Manager at the “outstanding” rated Meadow House in Swaffham Joanna Jankowska said she used to think inspections were all based on paperwork.

But after seeing an inspection carried out, she changed her mind.

She said: “I strongly believe it’s not just a snapshot, even if you’re doing bad that day.”

“Paperwork proves what you’ve been doing, if you have not got that they’re going to judge you on that day.”

Alison Charlesworth, manager at Ford Place Nursing Home in Thetford which is rated “outstanding”, dismissed claims that inspectors looked at a snapshot in one day, pointing to the folders of paperwork she kept which she provided to inspectors.

“I get the snapshot of the day thing, if things don’t run like they’re planned to, but it’s not about the day. Everyone makes mistakes, but it’s how you learn from them,” she said.

At Saxlingham Hall, on the outskirts of Norwich, even though manager Theresa Parfitt had earned an outstanding rating she did see problems with the system.

She said: “I think it’s very difficult in homes where there’s a lot of dementia. I think there are a lot of care homes struggling, “It’s very difficult to meet the care needs with the funds they receive.”

A CQC spokesman added: “As part of our inspection process, we also seek information from other organisations such as Clinical Commissioning Groups, Healthwatch and local authorities about the services being inspected.”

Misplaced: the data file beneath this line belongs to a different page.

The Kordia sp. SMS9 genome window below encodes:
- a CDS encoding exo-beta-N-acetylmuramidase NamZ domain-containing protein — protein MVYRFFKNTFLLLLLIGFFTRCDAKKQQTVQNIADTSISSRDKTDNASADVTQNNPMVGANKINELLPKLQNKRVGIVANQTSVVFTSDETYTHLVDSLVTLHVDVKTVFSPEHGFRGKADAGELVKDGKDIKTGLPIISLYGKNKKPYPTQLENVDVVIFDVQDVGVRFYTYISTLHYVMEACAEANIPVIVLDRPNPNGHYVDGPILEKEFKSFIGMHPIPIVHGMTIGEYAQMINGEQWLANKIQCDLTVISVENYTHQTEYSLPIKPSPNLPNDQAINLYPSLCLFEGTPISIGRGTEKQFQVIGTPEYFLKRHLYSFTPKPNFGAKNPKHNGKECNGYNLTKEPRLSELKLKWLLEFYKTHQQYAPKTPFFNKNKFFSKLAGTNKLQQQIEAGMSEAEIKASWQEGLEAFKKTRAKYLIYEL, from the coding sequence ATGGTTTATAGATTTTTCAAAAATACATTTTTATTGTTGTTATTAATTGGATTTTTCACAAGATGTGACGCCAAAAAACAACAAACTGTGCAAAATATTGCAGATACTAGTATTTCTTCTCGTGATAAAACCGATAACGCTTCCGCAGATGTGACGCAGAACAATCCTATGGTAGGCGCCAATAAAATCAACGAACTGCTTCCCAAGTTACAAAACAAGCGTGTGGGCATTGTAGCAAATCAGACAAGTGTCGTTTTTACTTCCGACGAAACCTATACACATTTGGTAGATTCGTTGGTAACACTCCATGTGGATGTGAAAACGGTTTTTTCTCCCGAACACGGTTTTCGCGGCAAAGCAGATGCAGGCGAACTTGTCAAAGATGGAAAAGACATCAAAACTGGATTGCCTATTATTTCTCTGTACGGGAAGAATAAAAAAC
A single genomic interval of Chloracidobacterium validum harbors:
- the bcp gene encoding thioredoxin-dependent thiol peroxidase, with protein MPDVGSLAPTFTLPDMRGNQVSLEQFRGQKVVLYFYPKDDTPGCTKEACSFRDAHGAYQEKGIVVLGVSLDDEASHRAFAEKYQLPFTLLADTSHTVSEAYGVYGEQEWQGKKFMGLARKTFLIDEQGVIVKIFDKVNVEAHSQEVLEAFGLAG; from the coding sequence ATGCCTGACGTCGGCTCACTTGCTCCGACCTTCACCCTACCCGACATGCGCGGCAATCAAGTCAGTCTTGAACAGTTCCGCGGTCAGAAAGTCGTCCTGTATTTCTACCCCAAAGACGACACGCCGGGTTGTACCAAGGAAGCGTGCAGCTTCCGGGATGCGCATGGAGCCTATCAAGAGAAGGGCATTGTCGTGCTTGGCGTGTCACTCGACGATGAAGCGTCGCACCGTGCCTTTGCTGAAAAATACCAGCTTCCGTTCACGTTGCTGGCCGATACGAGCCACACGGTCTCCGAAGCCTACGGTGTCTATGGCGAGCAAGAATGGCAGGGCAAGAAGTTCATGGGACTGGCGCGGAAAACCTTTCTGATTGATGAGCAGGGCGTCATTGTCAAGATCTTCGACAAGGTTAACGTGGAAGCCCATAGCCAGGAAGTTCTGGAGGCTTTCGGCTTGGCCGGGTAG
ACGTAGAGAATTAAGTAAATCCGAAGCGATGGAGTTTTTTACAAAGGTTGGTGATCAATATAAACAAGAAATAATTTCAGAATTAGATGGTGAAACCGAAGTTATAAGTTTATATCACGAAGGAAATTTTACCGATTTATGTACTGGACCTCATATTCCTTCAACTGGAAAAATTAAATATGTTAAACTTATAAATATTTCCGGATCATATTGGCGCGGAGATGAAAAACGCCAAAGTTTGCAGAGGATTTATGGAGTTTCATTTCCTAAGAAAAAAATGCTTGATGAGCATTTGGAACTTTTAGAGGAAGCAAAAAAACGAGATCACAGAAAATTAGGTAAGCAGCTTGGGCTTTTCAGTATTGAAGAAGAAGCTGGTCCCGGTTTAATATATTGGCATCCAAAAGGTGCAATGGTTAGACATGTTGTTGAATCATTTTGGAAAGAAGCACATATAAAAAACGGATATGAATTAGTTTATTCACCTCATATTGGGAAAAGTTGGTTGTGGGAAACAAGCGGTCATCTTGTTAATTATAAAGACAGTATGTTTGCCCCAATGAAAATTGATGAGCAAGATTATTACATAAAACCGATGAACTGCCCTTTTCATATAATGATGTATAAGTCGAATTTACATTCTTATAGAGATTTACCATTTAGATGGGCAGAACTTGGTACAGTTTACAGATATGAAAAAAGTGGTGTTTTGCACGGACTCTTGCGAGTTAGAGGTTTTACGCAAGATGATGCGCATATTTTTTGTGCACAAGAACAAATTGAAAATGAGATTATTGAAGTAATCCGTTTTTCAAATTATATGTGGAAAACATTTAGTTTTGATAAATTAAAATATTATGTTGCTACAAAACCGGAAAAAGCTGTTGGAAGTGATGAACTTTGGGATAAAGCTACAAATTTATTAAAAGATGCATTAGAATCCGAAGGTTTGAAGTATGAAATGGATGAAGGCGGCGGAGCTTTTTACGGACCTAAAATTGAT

Durham Care Home announces sudden plans to close " Within a week. "


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An east Hull care home which looks after patients with dementia and eating disorders has suddenly announced plans to close.

Residents and their families as well as staff at Durham Care Home in Durham Street have been told the facility is set to close - with one family member saying it will shut its doors for the final time within a week.

The woman, who did not want to be named, said the announcement was made during a meeting at the care home on Tuesday - and families have been given just a week to find an alternative home for their loved ones.

She said: “We were told we were there to discuss concerns but when we were there they made it clear they wanted to close it.

“On Tuesday they said they didn’t have a timescale but said they only had the council care staff until next Sunday.

“Now we’re being told it will close within a week."


Hull City Council says they have been working with the owners to develop and action plan and their attention has turned to “minimising the impact and disruption for residents”.

Councillor Gwen Lunn, portfolio holder for public health, prevention and safeguarding adults at Hull City Council, said: “We had taken steps to prepare for the possible closure of Durham care home, developing an action plan which is now in operation.

"Our priority is minimising the impact and disruption for residents and ensuring that they receive care and support throughout this process. Residents, their families and staff have been informed that the closure is to go ahead.

“We have now deployed our own staff to ensure people are receiving the care that meets their needs, and will work closely with the Care Quality Commission (CQC) to find alternative accommodation for residents.”

The home caters for people over the age of 65 with a number of conditions including sensory issues, Alzheimer’s and Parkinson’s.

It contains 14 single rooms, three shared rooms and four en suites.
What a nightmare for the residents and families and friends. Staff too.
I thought care services had to give 28 days notice, unless there are serious safeguarding concerns? Not that 28 days is long, if our experience with sourcing a timely care visit is anything to go by.